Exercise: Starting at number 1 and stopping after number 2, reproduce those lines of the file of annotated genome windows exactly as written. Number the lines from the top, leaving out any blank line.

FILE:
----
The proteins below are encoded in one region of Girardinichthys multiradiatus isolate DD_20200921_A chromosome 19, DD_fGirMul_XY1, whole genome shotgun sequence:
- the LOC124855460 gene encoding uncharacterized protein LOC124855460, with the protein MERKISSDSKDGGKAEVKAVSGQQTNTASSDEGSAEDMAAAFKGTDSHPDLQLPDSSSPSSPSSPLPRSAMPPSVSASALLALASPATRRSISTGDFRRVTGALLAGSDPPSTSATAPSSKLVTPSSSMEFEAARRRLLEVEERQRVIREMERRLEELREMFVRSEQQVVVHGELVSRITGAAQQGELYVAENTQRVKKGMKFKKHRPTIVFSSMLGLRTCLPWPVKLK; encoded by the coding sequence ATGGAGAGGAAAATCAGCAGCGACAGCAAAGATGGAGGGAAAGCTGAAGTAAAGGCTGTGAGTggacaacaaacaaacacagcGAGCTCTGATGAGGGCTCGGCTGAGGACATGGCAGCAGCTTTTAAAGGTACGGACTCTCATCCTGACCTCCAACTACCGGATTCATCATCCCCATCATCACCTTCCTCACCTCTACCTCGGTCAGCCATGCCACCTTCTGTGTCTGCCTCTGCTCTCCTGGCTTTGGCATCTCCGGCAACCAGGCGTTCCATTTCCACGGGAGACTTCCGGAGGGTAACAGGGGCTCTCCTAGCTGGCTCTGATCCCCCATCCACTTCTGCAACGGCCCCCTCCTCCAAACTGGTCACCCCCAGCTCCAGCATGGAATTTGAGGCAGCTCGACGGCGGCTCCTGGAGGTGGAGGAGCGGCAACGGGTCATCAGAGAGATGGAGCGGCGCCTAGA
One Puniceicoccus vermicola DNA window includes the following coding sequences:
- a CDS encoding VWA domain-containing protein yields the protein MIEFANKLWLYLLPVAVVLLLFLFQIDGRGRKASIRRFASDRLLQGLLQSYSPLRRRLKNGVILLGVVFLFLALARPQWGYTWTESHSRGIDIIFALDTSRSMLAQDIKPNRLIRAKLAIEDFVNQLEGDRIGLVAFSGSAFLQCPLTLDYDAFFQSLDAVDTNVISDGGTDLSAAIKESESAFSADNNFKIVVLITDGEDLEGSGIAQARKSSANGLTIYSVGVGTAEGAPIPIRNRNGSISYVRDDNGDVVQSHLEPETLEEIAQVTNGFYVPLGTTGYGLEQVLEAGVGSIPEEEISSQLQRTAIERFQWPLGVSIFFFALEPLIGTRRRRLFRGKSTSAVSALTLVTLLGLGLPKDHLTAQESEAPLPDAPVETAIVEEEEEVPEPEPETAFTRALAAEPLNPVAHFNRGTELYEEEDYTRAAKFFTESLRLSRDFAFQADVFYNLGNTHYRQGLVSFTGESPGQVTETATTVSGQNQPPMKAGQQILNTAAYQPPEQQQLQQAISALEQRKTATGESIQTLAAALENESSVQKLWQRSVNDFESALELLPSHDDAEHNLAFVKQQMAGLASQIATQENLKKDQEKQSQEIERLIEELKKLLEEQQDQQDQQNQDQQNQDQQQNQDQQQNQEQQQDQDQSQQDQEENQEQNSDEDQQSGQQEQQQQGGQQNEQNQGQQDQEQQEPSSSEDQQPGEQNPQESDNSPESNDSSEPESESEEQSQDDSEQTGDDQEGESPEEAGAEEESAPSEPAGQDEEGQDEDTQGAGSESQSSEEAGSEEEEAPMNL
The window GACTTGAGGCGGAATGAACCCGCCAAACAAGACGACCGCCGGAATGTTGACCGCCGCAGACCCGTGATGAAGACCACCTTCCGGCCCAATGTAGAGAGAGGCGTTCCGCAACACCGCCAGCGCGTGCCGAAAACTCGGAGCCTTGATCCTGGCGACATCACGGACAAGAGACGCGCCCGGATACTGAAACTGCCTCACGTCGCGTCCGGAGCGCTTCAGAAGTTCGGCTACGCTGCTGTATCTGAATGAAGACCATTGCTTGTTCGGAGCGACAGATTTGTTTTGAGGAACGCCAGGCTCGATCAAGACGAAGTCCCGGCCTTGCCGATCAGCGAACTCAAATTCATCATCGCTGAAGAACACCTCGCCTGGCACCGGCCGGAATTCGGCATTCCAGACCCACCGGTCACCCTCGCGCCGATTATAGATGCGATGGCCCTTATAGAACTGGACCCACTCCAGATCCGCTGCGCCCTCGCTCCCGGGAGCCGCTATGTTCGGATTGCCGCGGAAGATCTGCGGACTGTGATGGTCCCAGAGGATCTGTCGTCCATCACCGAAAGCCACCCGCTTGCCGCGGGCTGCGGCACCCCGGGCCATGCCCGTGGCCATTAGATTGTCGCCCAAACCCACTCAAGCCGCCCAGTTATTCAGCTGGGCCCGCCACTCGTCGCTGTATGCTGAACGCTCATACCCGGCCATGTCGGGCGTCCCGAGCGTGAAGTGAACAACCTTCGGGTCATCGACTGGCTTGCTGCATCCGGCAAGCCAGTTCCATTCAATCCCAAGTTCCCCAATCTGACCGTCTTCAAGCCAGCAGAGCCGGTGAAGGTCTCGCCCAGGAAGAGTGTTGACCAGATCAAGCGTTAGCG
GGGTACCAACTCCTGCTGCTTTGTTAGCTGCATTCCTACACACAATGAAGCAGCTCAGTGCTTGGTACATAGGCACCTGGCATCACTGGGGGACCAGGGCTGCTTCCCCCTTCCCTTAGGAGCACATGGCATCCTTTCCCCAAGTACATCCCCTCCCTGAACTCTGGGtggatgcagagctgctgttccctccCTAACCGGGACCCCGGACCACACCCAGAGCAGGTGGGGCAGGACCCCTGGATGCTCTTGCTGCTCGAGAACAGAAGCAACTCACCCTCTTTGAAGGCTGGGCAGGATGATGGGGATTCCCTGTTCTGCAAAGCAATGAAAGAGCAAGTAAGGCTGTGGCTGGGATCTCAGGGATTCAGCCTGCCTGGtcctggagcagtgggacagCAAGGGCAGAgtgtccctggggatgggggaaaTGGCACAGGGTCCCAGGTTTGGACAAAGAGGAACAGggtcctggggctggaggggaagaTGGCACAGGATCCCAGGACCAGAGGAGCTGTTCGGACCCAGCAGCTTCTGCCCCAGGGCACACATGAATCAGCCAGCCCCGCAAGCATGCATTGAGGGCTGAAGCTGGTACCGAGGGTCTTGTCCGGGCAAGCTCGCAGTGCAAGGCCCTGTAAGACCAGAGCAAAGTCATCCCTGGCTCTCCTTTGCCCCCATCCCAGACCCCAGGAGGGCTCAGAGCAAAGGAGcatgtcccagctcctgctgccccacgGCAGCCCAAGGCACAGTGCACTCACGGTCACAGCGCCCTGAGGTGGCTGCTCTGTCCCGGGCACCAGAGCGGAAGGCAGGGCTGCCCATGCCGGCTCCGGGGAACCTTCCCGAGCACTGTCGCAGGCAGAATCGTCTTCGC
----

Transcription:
The proteins below are encoded in one region of Girardinichthys multiradiatus isolate DD_20200921_A chromosome 19, DD_fGirMul_XY1, whole genome shotgun sequence:
- the LOC124855460 gene encoding uncharacterized protein LOC124855460, with the protein MERKISSDSKDGGKAEVKAVSGQQTNTASSDEGSAEDMAAAFKGTDSHPDLQLPDSSSPSSPSSPLPRSAMPPSVSASALLALASPATRRSISTGDFRRVTGALLAGSDPPSTSATAPSSKLVTPSSSMEFEAARRRLLEVEERQRVIREMERRLEELREMFVRSEQQVVVHGELVSRITGAAQQGELYVAENTQRVKKGMKFKKHRPTIVFSSMLGLRTCLPWPVKLK; encoded by the coding sequence ATGGAGAGGAAAATCAGCAGCGACAGCAAAGATGGAGGGAAAGCTGAAGTAAAGGCTGTGAGTggacaacaaacaaacacagcGAGCTCTGATGAGGGCTCGGCTGAGGACATGGCAGCAGCTTTTAAAGGTACGGACTCTCATCCTGACCTCCAACTACCGGATTCATCATCCCCATCATCACCTTCCTCACCTCTACCTCGGTCAGCCATGCCACCTTCTGTGTCTGCCTCTGCTCTCCTGGCTTTGGCATCTCCGGCAACCAGGCGTTCCATTTCCACGGGAGACTTCCGGAGGGTAACAGGGGCTCTCCTAGCTGGCTCTGATCCCCCATCCACTTCTGCAACGGCCCCCTCCTCCAAACTGGTCACCCCCAGCTCCAGCATGGAATTTGAGGCAGCTCGACGGCGGCTCCTGGAGGTGGAGGAGCGGCAACGGGTCATCAGAGAGATGGAGCGGCGCCTAGA